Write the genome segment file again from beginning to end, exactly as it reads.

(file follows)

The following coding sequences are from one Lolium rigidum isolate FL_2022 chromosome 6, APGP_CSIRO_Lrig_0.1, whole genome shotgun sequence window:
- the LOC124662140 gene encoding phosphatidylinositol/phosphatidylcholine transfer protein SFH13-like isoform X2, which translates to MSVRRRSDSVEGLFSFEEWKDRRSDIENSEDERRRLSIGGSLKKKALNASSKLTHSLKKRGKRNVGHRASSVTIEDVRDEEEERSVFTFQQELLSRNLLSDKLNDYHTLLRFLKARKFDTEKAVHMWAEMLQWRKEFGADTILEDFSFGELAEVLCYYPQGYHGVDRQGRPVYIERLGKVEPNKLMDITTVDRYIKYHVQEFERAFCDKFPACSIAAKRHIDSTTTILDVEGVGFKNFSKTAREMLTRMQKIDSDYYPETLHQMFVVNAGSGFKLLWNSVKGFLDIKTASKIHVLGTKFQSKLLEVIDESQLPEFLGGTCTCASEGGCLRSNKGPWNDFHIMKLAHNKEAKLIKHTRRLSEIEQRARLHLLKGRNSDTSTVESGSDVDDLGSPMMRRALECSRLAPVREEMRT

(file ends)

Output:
The following coding sequences are from one Lolium rigidum isolate FL_2022 chromosome 6, APGP_CSIRO_Lrig_0.1, whole genome shotgun sequence window:
- the LOC124662140 gene encoding phosphatidylinositol/phosphatidylcholine transfer protein SFH13-like isoform X2, which translates to MSVRRRSDSVEGLFSFEEWKDRRSDIENSEDERRRLSIGGSLKKKALNASSKLTHSLKKRGKRNVGHRASSVTIEDVRDEEEERSVFTFQQELLSRNLLSDKLNDYHTLLRFLKARKFDTEKAVHMWAEMLQWRKEFGADTILEDFSFGELAEVLCYYPQGYHGVDRQGRPVYIERLGKVEPNKLMDITTVDRYIKYHVQEFERAFCDKFPACSIAAKRHIDSTTTILDVEGVGFKNFSKTAREMLTRMQKIDSDYYPETLHQMFVVNAGSGFKLLWNSVKGFLDIKTASKIHVLGTKFQSKLLEVIDESQLPEFLGGTCTCASEGGCLRSNKGPWNDFHIMKLAHNKEAKLIKHTRRLSEIEQRARLHLLKGRNSDTSTVESGSDVDDLGSPMMRRALECSRLAPVREEMRT